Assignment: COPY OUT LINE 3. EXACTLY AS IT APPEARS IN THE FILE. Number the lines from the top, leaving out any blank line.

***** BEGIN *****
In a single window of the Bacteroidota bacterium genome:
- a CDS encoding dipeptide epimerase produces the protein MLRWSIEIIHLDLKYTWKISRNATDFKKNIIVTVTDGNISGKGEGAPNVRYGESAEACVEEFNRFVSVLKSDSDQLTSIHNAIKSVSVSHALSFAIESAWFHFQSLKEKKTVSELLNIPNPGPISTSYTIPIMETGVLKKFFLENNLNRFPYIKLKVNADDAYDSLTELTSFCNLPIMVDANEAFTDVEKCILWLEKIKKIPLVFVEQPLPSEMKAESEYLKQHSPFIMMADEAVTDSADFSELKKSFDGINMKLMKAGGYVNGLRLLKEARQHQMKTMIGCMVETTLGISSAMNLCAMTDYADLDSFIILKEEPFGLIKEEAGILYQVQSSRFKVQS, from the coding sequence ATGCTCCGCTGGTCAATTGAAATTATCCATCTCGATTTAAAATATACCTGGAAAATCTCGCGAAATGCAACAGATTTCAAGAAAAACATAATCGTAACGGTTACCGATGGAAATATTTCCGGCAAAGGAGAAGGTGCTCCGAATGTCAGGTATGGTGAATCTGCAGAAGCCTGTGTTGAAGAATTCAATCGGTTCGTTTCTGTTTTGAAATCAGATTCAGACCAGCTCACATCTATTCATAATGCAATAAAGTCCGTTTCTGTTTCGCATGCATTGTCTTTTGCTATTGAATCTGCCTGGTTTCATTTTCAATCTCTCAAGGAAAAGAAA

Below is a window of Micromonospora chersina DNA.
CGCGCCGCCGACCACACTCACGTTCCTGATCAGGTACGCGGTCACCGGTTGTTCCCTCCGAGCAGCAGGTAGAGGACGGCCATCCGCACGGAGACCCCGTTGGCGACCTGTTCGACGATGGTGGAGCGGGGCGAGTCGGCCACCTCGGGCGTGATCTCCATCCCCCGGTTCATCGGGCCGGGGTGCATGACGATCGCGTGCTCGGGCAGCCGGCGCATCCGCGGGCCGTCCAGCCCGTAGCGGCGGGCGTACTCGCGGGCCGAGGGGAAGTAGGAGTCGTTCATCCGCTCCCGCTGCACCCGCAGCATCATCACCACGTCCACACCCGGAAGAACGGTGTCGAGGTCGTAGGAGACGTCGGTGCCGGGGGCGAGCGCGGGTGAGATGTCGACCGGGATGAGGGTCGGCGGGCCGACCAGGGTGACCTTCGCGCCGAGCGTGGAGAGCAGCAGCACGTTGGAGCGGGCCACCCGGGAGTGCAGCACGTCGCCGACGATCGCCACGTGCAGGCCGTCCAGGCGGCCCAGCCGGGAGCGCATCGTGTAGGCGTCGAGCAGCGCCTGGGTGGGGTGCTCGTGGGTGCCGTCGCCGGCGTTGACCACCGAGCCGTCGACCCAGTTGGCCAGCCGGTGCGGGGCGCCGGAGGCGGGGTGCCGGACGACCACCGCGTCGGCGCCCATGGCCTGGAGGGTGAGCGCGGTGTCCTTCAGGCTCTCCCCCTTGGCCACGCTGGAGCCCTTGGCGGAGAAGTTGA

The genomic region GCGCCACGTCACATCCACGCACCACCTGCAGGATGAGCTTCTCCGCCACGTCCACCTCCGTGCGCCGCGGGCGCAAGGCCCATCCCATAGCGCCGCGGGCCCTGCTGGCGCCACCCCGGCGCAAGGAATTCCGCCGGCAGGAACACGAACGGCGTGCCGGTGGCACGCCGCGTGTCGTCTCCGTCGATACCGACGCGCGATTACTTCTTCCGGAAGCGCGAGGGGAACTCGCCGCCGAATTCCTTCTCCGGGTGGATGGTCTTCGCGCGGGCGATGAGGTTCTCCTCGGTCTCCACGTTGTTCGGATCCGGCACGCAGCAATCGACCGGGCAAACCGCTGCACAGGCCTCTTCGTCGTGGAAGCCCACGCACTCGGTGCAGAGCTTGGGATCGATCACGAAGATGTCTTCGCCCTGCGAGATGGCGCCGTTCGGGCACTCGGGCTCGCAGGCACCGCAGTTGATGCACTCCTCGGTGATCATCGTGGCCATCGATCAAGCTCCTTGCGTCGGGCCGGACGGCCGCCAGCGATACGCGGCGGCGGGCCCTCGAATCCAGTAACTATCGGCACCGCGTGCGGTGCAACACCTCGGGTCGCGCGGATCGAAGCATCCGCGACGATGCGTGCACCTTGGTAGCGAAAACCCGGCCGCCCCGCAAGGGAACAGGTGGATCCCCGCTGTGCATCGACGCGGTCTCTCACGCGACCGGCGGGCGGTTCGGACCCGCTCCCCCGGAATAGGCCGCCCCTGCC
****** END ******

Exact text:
Below is a window of Micromonospora chersina DNA.